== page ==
Bike Day in Canada (http://www.canadabikes.org/activities/bike­day­in­canada/) is being held May 25, 2016. It’s the second annual Bike Day in Canada and serves as an opportunity to tout the various benefits of cycling as well as cycling development. It’s also a chance to encourage more people to use their bikes for transportation or just for fun. Bike Day in Canada is associated with National Health and Fitness Day, which takes place the first Saturday in June.

A lot of people use their bikes. Larger cities tend to host more bicyclists than smaller cities, but it’s a form of transportation that is catching on. According to Statistics Canada, 201,800 commuters regularly commuted to work by way of cycling in 2011. That’s about 1.3% of the population.

Many cities have designated bike lanes along main roads. Plenty of schools and businesses have bike racks installed for students and employees that ride on a regular basis. Whether people find themselves cycling to work, school, or to meet up with friends, the benefits of cycling are worth mentioning. Not only is cycling a cheaper form of transport than driving a car, pumping the pedals can also benefit your overall health. Plus, by not using transportation that requires gasoline, you’re also helping to preserve the environment.

Even with the usage of bicycles in cities increasing, it’s important to maintain safety as both a rider and a motorist. About 7,500 cyclists are seriously injured every year, according to CAA Bike Safety. CAA goes on to share that most accidents occur during the afternoon rush hour, while about 1 in every 3 deaths of cyclists occurs at night or in a place where there is artificial lighting. Cyclists in Canada are most likely to be killed or injured at intersections or where there are traffic signals (http://bikesafety.caa.ca/cyclists/bicycle­statistics.php).

As a cyclist, be sure to adhere to the following safety tips the next time you hop onto a bicycle.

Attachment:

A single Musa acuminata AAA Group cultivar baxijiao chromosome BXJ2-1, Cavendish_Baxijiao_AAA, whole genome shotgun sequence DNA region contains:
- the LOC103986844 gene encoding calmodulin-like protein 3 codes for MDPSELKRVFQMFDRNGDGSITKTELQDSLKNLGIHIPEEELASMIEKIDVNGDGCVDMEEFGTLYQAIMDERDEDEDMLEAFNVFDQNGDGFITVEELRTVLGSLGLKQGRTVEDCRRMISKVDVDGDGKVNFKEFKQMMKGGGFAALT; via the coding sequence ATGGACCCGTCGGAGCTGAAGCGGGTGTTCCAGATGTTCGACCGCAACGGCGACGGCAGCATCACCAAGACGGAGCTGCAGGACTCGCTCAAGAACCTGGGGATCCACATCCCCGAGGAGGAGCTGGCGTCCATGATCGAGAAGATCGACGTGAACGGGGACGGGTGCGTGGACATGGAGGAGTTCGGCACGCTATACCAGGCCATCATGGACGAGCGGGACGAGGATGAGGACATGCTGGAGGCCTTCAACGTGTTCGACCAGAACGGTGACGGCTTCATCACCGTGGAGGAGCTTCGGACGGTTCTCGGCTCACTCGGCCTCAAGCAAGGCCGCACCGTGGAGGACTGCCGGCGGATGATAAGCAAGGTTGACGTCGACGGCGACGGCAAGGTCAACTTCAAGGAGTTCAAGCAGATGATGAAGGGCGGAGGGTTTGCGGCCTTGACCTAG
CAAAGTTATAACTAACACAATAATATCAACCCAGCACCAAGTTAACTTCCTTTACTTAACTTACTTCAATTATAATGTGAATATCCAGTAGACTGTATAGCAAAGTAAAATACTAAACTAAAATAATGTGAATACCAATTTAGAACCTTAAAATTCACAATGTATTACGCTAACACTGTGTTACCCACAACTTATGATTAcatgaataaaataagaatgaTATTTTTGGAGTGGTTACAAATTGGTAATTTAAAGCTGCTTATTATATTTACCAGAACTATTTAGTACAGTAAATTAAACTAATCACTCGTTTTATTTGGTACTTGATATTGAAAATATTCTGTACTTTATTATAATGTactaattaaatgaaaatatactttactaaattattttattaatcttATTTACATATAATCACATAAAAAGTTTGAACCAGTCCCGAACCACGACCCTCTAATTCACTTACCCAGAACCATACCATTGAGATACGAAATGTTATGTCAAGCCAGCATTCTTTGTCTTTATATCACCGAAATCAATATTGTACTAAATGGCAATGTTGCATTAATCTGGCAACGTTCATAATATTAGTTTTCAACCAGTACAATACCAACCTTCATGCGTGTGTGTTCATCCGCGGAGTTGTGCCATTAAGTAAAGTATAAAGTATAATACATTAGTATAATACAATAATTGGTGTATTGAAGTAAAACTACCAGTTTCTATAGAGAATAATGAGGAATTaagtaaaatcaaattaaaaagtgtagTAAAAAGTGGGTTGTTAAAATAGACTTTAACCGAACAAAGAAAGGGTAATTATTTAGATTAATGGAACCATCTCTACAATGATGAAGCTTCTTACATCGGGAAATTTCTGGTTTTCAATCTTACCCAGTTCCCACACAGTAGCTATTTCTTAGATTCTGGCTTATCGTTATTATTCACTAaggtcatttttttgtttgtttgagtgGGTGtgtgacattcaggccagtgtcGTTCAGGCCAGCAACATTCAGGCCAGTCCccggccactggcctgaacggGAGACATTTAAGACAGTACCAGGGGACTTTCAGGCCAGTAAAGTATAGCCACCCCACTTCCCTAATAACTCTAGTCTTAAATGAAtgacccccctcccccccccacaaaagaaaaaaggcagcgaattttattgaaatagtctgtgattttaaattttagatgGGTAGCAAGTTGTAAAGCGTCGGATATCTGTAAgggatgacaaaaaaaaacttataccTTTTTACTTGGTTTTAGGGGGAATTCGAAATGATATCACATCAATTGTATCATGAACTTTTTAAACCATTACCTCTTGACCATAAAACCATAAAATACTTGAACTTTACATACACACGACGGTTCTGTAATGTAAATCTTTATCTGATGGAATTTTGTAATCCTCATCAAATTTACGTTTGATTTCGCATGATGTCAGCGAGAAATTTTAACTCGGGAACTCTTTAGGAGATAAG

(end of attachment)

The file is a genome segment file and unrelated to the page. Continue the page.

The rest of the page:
• Wear a helmet that fits properly
  • Check all parts of your bicycle before riding it. This includes tire pressure, brakes, handlebars, and even your bicycle seat
  • Travel the roads as a vehicle yourself. This means you should always go with the flow of traffic and stay in any designated cyclist lanes
  • Always obey traffic signals
  • Be predictable. As a rider you should use hand signals and maintain a straight line.
  • Always be on the lookout for obstacles
  • Be visible: wear bright colors
  • Never ride while impaired

Even if you aren’t a cyclist it is important to be knowledgeable about riding. That’s because you may come upon a cyclist one day (if you haven’t already) and you should know how to keep both yourself and the rider safe. As a motorist, be sure to adhere to the following safety tips the next time you drive your vehicle.

  • Always respect bike lanes. If you’re unsure of how bike lanes work, refer to an official driving manual
  • Always allow at least three feet of clearance when you are passing someone on a bicycle
  • Before you open your door or back out of a parking space, be sure to check for bicyclists
  • Treat cyclists as vehicles on the road. Yield at intersections and properly follow all signs and signals.
  • Double check for cyclists when you’re turning
  • Never drive distracted or impaired

Whether you’re a cyclist or you intend to stay inside a motor vehicle, it’s important to learn about forms of transportation you share the road with. By gaining knowledge, using the safety tips we’ve suggested, and remaining alert on the road, you can help keep the streets safe for everyone on them.